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hi, 1.How does Linux automatically configure the network interface with the appropriate networking parameters? 2.What is the function of ‘/etc/hosts’ file 3.What is the function of ‘/etc/resolv.conf’? 4.What is the ...
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  1. #1
    Just Joined!
    Join Date
    Sep 2003
    Posts
    6

    Linux-Networking questions


    hi,

    1.How does Linux automatically configure the network interface with the appropriate networking parameters?

    2.What is the function of ‘/etc/hosts’ file

    3.What is the function of ‘/etc/resolv.conf’?

    4.What is the command line for starting up and bringing down the network
    interface using the script(s) available
    in ‘/etc/sysconfig/networking/devices’.

    5. How to display the routing table in numeric format using 'netstat'. What is the command line?Also what is the default route?

    regards
    pongsu

  2. #2
    Linux Engineer
    Join Date
    Apr 2003
    Location
    Sweden
    Posts
    796
    The /etc/hosts file are using for namelooking and hostlookup things. The host first looks at its /etc/hostsfile before asking DNS-servers.

    The /etc/resolv.conf containing the DNS-servers to ask if not the answer exists in /etc/hosts Also which domain to search on/expand question on.

    To start and stop nic:s use /etc/init.d/network stop/start/restart every nic with onboot=yes set will be started. The configfiles are located under /etc/sysconfig/network-scripts/ifcfg-eth* (On redhat) can differ depending on which dist you are running.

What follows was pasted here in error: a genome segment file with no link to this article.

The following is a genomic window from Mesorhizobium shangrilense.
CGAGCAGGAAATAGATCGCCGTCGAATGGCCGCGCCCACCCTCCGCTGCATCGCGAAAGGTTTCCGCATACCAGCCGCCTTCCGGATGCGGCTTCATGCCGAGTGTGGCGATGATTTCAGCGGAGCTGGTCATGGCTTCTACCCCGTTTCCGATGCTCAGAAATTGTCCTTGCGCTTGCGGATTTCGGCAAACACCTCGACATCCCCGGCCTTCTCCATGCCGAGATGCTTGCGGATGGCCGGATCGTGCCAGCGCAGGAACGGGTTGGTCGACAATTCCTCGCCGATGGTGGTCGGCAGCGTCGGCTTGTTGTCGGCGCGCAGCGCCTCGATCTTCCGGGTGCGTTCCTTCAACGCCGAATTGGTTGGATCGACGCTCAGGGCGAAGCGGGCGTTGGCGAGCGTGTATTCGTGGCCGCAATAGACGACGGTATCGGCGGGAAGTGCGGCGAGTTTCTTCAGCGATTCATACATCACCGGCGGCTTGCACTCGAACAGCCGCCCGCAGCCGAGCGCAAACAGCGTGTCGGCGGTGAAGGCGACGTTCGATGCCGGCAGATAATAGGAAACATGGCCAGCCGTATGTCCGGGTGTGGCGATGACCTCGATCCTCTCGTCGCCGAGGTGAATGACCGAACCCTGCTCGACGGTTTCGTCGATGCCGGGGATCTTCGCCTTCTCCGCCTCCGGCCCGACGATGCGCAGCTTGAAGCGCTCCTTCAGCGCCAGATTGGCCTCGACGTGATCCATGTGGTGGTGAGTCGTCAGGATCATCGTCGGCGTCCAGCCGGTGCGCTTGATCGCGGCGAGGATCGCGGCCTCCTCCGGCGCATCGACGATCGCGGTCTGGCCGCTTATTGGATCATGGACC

With the
    Code:
    route
    command you can se which routes you have enabled, also which ip that is your df gateway, entry tagged with default.

    Try
    Code:
    netstat -anp
    and see if you like that format.
    Regards

    Andutt

  3. #3
    Linux Newbie
    Join Date
    Aug 2003
    Posts
    113
    To bring up an interface that has already be configured previously you can issue:

    Code:
    ifup eth0
    or to bring it down:
    Code:
    ifdown eth0
    Thats assuming your nic is eth0. or say you have a modem. Classic example. When I first started using linux...(seems like yesterday ), I was issued a work laptop. This had a pcmcia nic and an builtin modem. When I would come home and try to use the modem the modem would initialize but would always try and route out through the pcmcia nic.

    Ofcourse unplugging the pcm/cia nic before powering up would solve the issue but all that was needed before dialing up was bringing down eth0 first via (ifdown eth0), then everything would route properly through ppp0 (modem).
    JB

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